In conjunction with the International Women’s Day, TGV Cinemas hosted a free screening for all of its female customers to watch the newly released “Captain Marvel” on 8th March 2019 at all of its cinema chain across the nation.
“The idea is to help people connect to a strong female icon on the big screen. We are fortunate to have a growing number of female role models in media, as we celebrate more diversity in the world of entertainment,” said general manager of marketing and operations Kabir Ariff Sultan.
A private screening was held at TGV, 1 Utama, where 3 inspiring Malaysian ladies were invited to share their empowering stories and successful journey to the audience.
TV host and beauty pageant winner Deborah Henry was the moderator of the session with the panel of leading ladies consisting of 2017 World Diving Champion Cheong Jun Hoong, happiness ambassador and motivational speaker Xandria Ooi, and Teach For Malaysia Partnership Manager Fam Li Ying.
Here are some of the motivational advice given by the 3 powerful and successful ladies.
On success and failure
Ooi: I don’t believe that I succeeded or failed at anything because everything in life is an experiment. I believe that when you do something, there’s no success and there’s no failure because it’s only an experiment, and with experiment, there’s only result you get. You don’t judge the result. If you get an undesirable result, then you learn, and you make changes accordingly to get a result you want, so you start another experiment. “Sucess” and “failure” are human-made words. The universe doesn’t say that you are born to succeed. So I think we can define, what success means to us.
Cheong: I’ve been to a lot of competition, and I wasn’t born to win at every competition. I faced a lot of failures. But I believe that every day there’s a new meaning, it’s a new start. So even if I win a gold medal today, it doesn’t mean that I will win forever. That’s what I always tell myself. Though success is a great feeling, we have to accept failure as well, and as an athlete, I have faced many failures. What I can do is, I get back up, train harder, and learn from my mistakes. I’ll also try to be more positive and strong as I face the world.
Fam: When you’re in non-profit organisations, the hardest part is always funding. But I chose this route because I wanted to challenge myself. It’s a different ball game than going to a private sector to ask for corporate funding or government grands. Though Teach For Malaysia has been around for 10 years, we’re still not as big as WWF or UNICEF. So it’s not easy to reach out to the public, and at one point I really broke down, I felt like that maybe I’m not suited for this role, maybe it’s not fated for me. At the point, I realised that I need to take a step back, just pause, and reflect. I realised that it’s actually a fear of failure because I didn’t see the result immediately. Reflecting back, allowed me to think back and ask myself why do I join Teach For Malaysia in the first place – I want to end education inadequacy, I want to build a better future for our students, for Malaysia. Connecting back to the greater mission, always brings the most passion.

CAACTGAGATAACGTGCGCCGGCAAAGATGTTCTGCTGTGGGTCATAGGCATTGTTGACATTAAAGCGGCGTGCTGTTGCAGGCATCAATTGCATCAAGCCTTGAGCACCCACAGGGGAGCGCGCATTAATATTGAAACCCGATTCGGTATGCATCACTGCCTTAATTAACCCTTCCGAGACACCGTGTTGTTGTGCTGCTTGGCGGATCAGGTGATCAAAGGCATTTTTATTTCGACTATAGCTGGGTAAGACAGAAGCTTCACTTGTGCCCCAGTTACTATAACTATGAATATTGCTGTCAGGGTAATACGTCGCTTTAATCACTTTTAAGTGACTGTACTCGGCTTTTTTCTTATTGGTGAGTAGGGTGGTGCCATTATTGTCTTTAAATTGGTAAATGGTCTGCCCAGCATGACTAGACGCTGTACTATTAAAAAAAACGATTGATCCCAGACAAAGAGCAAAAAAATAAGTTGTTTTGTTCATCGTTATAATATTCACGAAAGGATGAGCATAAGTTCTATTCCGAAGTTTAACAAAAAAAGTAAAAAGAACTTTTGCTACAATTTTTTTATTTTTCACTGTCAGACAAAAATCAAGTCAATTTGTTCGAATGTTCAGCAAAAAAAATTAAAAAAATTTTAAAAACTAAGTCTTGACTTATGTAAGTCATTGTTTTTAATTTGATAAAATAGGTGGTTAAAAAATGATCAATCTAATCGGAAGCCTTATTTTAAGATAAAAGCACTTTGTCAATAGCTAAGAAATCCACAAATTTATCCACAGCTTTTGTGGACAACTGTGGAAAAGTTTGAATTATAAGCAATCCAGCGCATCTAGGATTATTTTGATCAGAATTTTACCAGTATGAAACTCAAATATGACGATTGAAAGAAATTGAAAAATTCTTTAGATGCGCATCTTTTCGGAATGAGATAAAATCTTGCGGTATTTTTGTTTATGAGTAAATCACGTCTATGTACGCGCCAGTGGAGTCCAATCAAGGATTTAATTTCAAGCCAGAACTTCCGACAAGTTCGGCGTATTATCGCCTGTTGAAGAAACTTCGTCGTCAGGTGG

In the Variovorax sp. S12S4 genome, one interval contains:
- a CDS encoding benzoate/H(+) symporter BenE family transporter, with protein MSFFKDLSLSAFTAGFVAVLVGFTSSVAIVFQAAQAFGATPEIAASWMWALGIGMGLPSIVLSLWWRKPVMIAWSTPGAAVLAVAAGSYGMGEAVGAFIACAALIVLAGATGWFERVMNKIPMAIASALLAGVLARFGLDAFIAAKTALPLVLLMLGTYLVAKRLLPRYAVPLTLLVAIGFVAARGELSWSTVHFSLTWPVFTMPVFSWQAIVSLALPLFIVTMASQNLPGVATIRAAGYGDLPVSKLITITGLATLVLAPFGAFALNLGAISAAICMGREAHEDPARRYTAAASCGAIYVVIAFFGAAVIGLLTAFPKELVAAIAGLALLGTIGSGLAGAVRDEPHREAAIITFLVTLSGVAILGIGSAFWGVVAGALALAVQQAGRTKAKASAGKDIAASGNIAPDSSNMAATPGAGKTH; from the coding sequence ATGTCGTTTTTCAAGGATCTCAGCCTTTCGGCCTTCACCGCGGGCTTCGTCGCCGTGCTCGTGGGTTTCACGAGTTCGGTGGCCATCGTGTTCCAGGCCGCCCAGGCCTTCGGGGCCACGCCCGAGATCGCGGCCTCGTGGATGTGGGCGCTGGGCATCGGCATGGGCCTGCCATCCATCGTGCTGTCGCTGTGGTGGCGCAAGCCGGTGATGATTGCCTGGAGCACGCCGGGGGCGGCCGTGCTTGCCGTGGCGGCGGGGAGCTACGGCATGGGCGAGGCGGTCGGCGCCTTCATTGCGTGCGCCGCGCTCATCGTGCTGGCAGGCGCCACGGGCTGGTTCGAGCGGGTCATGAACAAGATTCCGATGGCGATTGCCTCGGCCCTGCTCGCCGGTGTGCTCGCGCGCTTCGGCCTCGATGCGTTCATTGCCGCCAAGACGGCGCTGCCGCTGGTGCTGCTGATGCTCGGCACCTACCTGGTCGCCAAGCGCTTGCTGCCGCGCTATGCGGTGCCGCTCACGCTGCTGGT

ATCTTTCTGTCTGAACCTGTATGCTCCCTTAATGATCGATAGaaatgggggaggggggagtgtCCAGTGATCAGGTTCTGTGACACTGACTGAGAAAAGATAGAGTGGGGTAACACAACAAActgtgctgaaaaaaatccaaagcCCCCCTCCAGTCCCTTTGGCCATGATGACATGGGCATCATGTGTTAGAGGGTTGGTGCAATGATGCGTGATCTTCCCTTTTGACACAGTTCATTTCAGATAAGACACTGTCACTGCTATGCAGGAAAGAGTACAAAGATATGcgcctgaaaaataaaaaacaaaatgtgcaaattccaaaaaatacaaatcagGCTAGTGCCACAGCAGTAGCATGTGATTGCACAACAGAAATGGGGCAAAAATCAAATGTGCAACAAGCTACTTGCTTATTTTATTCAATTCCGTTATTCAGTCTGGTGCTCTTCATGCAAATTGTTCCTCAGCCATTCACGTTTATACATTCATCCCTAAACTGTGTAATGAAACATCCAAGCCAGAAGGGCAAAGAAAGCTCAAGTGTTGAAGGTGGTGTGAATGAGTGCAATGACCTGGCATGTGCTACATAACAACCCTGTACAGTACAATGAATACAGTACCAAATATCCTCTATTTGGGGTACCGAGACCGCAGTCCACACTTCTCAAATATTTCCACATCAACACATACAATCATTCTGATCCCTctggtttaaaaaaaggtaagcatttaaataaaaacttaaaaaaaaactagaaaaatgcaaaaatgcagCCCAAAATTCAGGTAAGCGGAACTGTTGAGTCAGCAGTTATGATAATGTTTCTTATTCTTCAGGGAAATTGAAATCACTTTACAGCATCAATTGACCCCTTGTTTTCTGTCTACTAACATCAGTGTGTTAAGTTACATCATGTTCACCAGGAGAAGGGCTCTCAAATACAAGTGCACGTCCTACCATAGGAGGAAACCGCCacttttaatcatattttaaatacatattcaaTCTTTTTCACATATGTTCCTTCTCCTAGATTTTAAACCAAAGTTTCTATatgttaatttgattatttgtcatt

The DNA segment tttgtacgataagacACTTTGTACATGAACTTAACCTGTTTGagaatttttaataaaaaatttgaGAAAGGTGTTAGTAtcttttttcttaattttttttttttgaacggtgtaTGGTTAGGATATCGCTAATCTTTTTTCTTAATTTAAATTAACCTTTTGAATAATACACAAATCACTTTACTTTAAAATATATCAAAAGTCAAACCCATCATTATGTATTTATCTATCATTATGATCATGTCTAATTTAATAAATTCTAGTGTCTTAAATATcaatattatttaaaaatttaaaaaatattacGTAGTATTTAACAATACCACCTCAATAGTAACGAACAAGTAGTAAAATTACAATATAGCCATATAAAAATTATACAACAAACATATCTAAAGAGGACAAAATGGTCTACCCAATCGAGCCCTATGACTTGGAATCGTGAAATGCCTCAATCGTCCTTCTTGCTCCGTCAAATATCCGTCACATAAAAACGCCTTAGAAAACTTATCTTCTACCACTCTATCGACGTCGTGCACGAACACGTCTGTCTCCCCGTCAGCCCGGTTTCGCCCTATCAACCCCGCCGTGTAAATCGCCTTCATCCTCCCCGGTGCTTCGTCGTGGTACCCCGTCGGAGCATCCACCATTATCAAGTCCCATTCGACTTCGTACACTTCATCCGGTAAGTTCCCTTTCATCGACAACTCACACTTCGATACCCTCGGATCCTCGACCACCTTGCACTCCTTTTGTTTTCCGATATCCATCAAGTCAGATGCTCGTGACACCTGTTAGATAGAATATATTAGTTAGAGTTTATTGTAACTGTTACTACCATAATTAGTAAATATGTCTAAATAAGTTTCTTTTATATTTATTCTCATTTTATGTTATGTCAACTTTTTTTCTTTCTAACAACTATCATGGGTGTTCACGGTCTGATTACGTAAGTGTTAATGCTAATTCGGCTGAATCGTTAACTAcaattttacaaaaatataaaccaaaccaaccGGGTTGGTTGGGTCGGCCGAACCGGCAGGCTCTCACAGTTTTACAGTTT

On emotion control
Ooi: I can have a meltdown and still be happy. That’s the kind of mentality that I have. I can have a bad day, but it doesn’t mean that I have a bad life. When you allow yourself to feel that way, it means that you have accept, you acknowledge your feelings. Just because you’re angry, it doesn’t mean that you have to shout because that’s a reaction. You just need to acknowledge your feelings. Happiness is a practice, there’s different stages for it like maths and science. Even as adults, it’s not too late to practice it, but it’s better if you can start earlier, because it can really benefit you as an adult.
Fam: In school, we’re focusing on educating our children with different coping mechanisms. Like when it come, how do you with it? How do you recognise the feelings that are coming to you, and how do you process them? As an educator, I am there to help the children the value and to process the information that are coming to you.
Cheong: I don’t have much childhood because I’ve been practicing since I was 9 and I had to study for school and go to tuition. So it’s quite lonely sometimes. Also, because I’m the eldest in the family, I don’t want to let my parents worry about me, so I bottled a lot of my feelings inside and kept everything to myself. So when I won a medal, I made Malaysia proud. But I can’t win forever. There’s a limit to everything, and I think I’ve done enough. I don’t want to put too much pressure on myself and I’ve learned that I’m allowed to feel that way.
On female superheroes
Cheong: I hardly watch movies since I’m always busy training, so I don’t really have much to comment. But I think it’s really great that now we have more female superheroes.
Fam: We need more female superhero movies as a way to instill value models, like someone to look up to when you’re young. As a child, apart from your parents and your friends, a lot of influence also comes from media.
Ooi: I think that a lot of women are not in prominent position. However, I feel that there so many strong and prominent female role models doing their own thing every day. Sometimes role models don’t really need to be large or glamorous, it can be just somebody that you admire as a woman. Like on social media itself, there are so many women that we can follow who do amazing things.